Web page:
Monday, August 25, 2008

Suggested Content for Obama's speech in Denver

Drew Westen has some good ideas. In suggesting three different narratives Obama could use to brand McCan't, this is the one I think would work best:
McCain is out of touch with the American people; that he has no idea of the suffering his party and their policies have inflicted on working Americans; that a man who can't remember how many houses he has, whose wife says the only way to get around Arizona is by private jet, and whose closest economic advisor thinks people who lose their jobs or can't keep up with the bills through no fault of their own are just whiners clearly doesn't understand what middle class families are experiencing.

Drawing a clear, unadulterated distinction between how McCan't grew up, how he has lived his life before and after Vietnam, and how his upbringing influences his worldview, and the rest of us is essential. Further, it's a way to downplay the five-plus years McCan't spent in the Hanoi Hilton (which McCan't is using the same way Giuliani used 9/11 during his campaign, as in "Noun/Verb/POW"). It's the economy, stupid.

Here's an idea I don't think would work:
[A] vote for McCain is a vote for continuing the failed policies of George W. Bush, policies that have weakened us economically and threatened our national security in a world whose greatest dangers lie in international terrorism (which require coordination with other nations, not condescension toward our allies, refusal to speak to our enemies, and saber rattling when we have no sabers left to rattle).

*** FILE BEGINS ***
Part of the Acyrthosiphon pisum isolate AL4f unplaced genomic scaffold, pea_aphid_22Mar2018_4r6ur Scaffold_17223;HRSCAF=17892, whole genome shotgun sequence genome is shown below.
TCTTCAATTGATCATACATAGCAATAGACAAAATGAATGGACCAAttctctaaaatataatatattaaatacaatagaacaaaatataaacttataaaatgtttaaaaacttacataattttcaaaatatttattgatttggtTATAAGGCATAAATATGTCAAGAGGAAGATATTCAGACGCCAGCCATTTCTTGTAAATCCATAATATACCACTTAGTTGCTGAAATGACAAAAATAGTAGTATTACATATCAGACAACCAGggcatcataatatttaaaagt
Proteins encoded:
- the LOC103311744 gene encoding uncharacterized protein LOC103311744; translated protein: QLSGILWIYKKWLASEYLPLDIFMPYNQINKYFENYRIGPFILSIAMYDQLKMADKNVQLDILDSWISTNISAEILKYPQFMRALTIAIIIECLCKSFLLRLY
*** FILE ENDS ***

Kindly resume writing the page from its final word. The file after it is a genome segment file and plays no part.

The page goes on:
It's not a bad idea to call attention to Bush's failed strategy of how we got into this war, and how his foreign policy and economic policies have put us in danger, but that's so 2004. Further, it's a really bad idea to say something like "we have no sabers left to rattle." One, it's not really true. Two, it can be perceived (and used by the other side) as a put-down of our military strength and the soldiers fighting now. And third, it's a malaise-like comment that would invite comparisons to Jimmy Carter (which McCan't is already trying to do by calling an Obama presidency the second term of Jimmy Carter).

Westen believes that reaching voters on an emotional level is the way to win their votes, and he's right. Anytime you can touch a person on that level you will see more of your message sink in. If you don't believe me, just look at NBC's Olympic coverage and see how much they tried to connect with viewers on an emotional level. It's the best way. And Westen has a good idea when he suggests:
And he needs to attack McCain and his allies directly for questioning his patriotism and to redefine turning American against American as un-American.

This is a good way to tap into the unreleased anger of many voters. "Y'know, I see our neighbor every day. I run into them at the store, the gas station, the YMCA. So what if they're voting for the other guy, they're great people! I can still have that friendship and disagree with them! Why is it that McCan't is telling everyone that if I vote for Obama I'm un-American? That pisses me off!"

Since there are going to be very few undecided voters actually watching convention coverage, how are they going to see Obama's attempts to reach out to them? Well, many of you could visit my website and get choice tidbits that I think you'll want to hear. Or surf around yourselves: there will be plenty to see.

Less than one hour till kickoff time.

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